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“I had no place to be,” Samreen said.

Samreen reached out to community members, who told her this was an ongoing problem. She tried to get the attention of school system administrators, sharing her story with the media, City Council members and school board members.

Finally, one Friday, Samreen returned home to find her mother smiling widely. Samreen had been accepted to all 37 high schools in the system. Her score had been recalculated to 756.

The path for someone like Samreen to seek a score recalculation isn’t widely known, so she’s talking with Choudhury in hopes of changing that.

Ohanian and Reamore said city schools have measures in place to help ESOL students graduate from high school. For instance, students who attend the four high schools with the largest percentage of ESOL students can enroll there as eighth graders, giving them five years to complete their high school credits.

Families in need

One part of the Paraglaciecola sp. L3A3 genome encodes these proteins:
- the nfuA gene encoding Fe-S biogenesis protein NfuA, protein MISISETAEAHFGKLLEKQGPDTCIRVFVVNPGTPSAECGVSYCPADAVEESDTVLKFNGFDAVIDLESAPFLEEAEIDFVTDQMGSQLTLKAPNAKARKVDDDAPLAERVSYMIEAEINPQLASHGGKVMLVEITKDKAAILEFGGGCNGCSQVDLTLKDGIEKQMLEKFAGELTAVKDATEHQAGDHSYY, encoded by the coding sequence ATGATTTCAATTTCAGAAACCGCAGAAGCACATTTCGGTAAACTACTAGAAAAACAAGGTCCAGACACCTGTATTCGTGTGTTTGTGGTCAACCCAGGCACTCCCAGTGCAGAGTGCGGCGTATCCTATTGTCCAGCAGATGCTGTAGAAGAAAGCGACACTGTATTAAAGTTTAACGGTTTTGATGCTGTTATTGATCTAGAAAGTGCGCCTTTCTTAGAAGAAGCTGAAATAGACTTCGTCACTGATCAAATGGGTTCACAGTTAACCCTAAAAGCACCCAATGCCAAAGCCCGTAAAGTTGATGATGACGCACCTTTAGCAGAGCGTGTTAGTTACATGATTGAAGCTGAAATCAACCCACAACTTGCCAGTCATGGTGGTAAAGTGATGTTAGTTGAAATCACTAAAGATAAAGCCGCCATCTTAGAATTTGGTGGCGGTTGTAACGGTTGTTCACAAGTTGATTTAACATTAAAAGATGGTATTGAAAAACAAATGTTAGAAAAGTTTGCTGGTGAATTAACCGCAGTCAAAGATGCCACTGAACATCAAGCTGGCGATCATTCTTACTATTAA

The ESOL struggles don’t stop at the students. Family members and guardians have their share of hurdles, from filling out administrative paperwork to navigating materials distributed by teachers and other school staff.

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Mariela Rios sat down in August in the county schools’ English to Speakers of Other Languages Welcome Center, a first stop for many families of children who are multilingual learners. She worked to complete forms that would register her son, Abraham Marin, 6, amid flags and posters sprinkled around the center’s main room. He previously attended school in New Jersey.